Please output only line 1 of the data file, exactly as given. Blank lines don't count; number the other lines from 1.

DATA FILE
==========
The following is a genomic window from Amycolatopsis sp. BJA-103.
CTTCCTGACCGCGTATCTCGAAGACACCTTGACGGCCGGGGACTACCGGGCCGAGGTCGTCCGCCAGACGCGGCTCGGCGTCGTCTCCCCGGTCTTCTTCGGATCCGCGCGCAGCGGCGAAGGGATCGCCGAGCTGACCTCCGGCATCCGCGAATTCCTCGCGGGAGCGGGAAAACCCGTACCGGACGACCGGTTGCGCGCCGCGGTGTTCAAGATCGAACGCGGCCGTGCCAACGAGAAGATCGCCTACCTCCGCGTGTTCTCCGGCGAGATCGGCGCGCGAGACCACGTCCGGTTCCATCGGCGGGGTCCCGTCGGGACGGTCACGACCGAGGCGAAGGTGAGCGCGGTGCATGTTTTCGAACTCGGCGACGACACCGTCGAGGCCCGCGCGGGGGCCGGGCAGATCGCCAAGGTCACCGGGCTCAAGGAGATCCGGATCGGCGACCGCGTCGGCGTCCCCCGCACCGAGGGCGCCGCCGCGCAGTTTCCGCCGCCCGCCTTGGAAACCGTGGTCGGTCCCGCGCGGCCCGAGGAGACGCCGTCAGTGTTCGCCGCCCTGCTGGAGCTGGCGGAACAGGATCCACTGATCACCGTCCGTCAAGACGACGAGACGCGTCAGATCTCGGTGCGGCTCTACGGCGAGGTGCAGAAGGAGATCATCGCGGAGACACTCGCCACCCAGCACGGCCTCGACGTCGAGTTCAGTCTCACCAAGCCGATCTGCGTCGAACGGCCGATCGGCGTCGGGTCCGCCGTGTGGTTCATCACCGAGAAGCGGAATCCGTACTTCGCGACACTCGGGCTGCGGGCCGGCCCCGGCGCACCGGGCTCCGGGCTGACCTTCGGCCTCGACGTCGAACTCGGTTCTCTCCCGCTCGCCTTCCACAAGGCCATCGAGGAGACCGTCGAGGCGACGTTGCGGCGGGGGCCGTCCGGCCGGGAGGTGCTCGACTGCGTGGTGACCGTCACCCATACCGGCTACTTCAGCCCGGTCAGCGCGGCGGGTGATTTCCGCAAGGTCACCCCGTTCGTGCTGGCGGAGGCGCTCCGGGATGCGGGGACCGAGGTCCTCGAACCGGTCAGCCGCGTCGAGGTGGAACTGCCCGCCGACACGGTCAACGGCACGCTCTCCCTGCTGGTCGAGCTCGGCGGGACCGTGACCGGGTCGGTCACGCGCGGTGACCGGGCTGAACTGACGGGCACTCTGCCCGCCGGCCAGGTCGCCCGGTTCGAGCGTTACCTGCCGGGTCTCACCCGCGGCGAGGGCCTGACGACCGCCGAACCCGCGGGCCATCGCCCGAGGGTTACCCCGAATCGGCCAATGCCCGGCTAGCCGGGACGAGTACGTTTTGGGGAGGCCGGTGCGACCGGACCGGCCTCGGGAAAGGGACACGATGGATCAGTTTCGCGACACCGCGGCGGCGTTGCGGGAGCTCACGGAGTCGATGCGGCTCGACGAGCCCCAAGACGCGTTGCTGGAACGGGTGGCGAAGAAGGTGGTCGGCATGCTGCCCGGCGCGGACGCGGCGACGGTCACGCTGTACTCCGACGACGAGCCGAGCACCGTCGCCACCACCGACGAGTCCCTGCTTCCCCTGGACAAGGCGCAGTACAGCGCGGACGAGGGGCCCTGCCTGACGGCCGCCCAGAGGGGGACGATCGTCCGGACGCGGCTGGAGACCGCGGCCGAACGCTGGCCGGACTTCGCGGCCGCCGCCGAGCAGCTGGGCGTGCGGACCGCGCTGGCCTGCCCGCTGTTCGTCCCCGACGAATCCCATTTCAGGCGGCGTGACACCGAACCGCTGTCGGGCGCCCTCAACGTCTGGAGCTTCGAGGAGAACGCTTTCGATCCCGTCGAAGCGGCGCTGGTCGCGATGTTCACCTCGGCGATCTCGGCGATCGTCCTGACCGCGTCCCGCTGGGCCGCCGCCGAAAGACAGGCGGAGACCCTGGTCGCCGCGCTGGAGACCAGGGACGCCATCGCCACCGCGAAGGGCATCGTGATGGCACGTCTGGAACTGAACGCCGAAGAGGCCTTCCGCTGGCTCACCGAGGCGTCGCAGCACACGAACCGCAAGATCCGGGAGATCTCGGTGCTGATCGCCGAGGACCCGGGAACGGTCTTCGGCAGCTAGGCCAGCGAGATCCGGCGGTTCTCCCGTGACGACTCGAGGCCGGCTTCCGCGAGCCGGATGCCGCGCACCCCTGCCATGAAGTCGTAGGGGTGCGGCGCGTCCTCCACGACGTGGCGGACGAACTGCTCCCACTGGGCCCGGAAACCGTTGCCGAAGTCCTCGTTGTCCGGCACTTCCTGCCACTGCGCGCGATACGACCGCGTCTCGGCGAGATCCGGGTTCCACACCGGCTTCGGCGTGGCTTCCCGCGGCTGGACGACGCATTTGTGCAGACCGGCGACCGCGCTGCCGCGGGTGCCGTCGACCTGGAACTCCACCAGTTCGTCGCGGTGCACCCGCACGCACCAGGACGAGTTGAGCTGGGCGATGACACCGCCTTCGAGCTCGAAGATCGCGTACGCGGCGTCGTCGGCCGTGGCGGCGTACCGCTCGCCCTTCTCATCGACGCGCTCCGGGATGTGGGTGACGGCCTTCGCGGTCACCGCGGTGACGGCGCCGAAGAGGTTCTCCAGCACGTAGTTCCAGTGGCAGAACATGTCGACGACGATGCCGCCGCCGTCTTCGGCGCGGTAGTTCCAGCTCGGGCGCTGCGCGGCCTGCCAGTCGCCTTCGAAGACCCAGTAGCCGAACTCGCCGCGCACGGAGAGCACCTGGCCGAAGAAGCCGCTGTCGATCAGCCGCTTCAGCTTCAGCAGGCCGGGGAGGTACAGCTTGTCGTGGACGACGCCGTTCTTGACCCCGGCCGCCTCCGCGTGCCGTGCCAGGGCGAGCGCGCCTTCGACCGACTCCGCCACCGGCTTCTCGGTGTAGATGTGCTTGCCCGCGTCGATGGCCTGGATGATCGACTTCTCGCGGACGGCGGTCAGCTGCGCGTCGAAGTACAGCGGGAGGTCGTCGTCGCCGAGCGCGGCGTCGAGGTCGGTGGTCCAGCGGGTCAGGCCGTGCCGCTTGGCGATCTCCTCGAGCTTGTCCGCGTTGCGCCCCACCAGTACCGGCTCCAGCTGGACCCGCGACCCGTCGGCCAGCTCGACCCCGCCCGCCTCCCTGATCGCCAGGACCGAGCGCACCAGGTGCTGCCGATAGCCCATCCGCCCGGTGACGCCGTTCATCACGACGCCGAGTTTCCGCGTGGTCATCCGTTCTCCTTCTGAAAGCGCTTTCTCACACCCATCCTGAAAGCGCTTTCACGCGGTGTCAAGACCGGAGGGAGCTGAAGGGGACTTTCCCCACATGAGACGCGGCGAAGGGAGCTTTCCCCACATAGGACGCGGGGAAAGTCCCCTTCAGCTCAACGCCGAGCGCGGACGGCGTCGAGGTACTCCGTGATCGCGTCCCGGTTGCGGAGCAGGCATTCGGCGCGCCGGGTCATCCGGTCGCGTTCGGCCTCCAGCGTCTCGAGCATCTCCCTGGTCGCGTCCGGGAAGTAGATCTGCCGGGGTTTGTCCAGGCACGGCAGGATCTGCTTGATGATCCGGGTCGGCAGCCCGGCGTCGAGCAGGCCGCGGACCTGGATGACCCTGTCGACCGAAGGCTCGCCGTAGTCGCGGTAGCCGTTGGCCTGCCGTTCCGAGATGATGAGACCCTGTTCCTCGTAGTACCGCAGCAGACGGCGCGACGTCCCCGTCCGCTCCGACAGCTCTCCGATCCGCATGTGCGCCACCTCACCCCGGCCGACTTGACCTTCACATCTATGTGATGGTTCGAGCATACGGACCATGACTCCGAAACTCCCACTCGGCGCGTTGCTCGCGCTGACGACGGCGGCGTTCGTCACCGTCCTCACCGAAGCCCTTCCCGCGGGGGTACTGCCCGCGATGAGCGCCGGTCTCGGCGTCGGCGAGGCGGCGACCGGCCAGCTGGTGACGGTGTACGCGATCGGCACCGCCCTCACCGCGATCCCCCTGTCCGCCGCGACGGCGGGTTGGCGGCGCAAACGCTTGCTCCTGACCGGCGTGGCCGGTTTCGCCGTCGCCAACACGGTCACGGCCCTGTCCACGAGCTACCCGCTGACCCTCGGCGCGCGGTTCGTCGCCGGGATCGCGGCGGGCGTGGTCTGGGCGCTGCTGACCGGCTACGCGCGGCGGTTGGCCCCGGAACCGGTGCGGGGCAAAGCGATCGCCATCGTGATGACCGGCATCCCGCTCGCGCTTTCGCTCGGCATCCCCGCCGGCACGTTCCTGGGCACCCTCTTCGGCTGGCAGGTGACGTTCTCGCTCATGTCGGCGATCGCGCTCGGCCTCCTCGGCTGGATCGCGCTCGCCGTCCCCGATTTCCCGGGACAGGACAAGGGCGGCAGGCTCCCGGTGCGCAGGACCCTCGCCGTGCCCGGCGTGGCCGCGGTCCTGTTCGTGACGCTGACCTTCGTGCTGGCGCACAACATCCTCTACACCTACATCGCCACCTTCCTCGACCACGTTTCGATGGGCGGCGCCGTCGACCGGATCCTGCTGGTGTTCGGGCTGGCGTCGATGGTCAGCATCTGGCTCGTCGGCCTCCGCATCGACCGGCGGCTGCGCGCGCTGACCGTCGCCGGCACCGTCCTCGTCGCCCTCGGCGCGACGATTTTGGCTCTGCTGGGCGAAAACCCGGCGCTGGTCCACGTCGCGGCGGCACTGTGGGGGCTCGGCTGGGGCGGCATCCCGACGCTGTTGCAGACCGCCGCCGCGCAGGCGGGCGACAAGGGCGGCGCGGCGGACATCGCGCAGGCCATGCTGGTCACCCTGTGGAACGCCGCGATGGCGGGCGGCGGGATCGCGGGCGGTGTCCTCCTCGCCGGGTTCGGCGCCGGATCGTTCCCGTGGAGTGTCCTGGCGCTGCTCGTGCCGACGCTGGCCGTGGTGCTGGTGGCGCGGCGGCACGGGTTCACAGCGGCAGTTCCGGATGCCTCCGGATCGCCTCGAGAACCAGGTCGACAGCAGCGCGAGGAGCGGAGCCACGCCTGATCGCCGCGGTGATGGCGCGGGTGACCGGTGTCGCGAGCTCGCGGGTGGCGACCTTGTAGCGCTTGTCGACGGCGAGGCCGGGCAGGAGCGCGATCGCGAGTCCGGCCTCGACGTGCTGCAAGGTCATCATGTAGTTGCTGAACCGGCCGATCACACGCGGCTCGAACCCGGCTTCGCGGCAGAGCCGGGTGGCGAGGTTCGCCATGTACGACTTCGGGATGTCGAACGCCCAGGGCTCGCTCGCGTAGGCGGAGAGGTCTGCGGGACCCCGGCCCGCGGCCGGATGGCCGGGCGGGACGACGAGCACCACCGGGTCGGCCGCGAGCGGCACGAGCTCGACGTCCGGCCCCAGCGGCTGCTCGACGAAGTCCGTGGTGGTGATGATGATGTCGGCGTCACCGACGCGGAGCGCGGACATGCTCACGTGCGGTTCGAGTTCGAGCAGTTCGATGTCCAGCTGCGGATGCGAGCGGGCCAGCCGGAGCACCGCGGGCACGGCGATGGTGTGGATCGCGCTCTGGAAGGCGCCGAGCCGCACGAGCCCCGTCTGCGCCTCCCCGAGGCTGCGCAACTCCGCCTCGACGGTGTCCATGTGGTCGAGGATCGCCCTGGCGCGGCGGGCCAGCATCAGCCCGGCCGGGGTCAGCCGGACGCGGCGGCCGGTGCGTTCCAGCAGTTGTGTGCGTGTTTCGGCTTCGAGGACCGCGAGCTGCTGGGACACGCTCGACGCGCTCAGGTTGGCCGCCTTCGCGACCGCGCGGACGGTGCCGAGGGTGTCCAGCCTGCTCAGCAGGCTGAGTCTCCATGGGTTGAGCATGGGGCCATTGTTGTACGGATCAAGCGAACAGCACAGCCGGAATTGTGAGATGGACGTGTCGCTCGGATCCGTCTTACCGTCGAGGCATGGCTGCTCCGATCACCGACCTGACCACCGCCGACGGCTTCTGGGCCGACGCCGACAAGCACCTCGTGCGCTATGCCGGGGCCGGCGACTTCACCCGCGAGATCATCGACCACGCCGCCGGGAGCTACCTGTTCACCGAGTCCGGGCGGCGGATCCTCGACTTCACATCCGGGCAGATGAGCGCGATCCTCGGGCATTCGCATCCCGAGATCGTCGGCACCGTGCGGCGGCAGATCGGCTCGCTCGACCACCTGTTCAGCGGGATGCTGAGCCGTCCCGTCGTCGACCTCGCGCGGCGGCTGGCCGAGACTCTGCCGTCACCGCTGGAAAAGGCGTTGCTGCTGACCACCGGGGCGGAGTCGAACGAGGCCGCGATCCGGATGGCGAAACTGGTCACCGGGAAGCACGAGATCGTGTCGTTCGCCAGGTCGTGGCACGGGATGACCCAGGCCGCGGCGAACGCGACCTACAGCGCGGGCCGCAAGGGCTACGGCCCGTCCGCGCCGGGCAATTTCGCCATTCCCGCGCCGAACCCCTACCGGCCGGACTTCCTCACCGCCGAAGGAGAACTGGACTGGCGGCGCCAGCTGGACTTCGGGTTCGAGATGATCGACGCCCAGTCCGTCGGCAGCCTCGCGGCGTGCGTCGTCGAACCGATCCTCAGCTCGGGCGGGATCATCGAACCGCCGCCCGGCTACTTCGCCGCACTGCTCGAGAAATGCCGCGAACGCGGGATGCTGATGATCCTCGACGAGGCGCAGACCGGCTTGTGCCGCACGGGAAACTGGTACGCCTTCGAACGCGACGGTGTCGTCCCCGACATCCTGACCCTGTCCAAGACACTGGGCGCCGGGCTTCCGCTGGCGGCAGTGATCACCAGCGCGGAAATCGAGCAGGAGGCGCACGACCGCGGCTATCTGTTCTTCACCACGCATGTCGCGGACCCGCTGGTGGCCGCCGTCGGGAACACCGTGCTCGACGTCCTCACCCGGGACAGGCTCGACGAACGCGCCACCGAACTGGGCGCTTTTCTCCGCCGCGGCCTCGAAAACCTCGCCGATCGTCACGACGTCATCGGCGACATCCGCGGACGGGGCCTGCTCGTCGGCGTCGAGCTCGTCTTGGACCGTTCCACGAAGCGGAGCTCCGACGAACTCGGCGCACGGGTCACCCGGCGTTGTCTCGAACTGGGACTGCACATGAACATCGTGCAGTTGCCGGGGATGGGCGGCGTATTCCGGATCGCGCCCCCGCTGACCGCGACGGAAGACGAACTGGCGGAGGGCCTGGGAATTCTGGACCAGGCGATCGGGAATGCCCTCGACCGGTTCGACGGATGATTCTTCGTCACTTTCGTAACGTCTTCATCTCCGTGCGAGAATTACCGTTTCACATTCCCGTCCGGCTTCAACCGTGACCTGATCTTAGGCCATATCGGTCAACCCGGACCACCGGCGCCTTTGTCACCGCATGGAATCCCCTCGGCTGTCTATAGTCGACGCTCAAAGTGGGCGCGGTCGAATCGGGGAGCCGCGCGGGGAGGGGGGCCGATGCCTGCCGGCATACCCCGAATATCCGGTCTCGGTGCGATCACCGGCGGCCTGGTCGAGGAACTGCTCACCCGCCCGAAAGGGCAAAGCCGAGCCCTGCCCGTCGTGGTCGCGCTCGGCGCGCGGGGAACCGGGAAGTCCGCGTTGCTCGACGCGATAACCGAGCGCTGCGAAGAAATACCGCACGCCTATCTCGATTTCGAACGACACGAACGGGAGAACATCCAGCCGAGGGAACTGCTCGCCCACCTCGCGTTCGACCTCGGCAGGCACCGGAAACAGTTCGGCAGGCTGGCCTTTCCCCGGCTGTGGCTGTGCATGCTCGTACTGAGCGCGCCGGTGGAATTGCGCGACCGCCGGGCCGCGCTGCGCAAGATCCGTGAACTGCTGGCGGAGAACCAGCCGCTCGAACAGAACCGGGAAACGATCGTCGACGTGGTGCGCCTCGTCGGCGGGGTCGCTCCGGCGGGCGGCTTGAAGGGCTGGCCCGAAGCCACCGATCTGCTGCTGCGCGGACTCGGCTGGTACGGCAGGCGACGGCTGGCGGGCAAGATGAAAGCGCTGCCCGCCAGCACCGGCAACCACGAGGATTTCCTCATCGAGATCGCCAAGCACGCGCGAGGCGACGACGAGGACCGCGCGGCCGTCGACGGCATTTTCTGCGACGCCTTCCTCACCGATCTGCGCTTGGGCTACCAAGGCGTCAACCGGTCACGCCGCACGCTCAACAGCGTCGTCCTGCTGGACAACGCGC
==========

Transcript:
The following is a genomic window from Amycolatopsis sp. BJA-103.